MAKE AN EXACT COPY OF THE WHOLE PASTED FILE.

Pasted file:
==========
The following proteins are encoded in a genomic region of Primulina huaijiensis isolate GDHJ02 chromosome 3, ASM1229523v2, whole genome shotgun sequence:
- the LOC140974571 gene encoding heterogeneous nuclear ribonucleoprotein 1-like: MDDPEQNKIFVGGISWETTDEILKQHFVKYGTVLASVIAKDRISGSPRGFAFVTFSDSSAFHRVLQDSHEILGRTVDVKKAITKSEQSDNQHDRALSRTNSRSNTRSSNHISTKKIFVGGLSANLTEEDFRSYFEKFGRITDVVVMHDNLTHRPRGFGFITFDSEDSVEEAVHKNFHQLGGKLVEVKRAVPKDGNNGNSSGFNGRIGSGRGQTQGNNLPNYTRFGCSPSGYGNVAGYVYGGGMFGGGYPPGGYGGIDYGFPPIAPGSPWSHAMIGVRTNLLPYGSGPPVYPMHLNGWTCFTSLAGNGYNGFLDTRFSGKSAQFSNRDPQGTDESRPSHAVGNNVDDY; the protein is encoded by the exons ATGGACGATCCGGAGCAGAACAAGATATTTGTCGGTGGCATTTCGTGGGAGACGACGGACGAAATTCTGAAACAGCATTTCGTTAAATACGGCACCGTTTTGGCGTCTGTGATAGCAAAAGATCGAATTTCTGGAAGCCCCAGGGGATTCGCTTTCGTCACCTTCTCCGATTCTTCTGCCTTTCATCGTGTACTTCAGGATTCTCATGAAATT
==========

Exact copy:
The following proteins are encoded in a genomic region of Primulina huaijiensis isolate GDHJ02 chromosome 3, ASM1229523v2, whole genome shotgun sequence:
- the LOC140974571 gene encoding heterogeneous nuclear ribonucleoprotein 1-like: MDDPEQNKIFVGGISWETTDEILKQHFVKYGTVLASVIAKDRISGSPRGFAFVTFSDSSAFHRVLQDSHEILGRTVDVKKAITKSEQSDNQHDRALSRTNSRSNTRSSNHISTKKIFVGGLSANLTEEDFRSYFEKFGRITDVVVMHDNLTHRPRGFGFITFDSEDSVEEAVHKNFHQLGGKLVEVKRAVPKDGNNGNSSGFNGRIGSGRGQTQGNNLPNYTRFGCSPSGYGNVAGYVYGGGMFGGGYPPGGYGGIDYGFPPIAPGSPWSHAMIGVRTNLLPYGSGPPVYPMHLNGWTCFTSLAGNGYNGFLDTRFSGKSAQFSNRDPQGTDESRPSHAVGNNVDDY; the protein is encoded by the exons ATGGACGATCCGGAGCAGAACAAGATATTTGTCGGTGGCATTTCGTGGGAGACGACGGACGAAATTCTGAAACAGCATTTCGTTAAATACGGCACCGTTTTGGCGTCTGTGATAGCAAAAGATCGAATTTCTGGAAGCCCCAGGGGATTCGCTTTCGTCACCTTCTCCGATTCTTCTGCCTTTCATCGTGTACTTCAGGATTCTCATGAAATT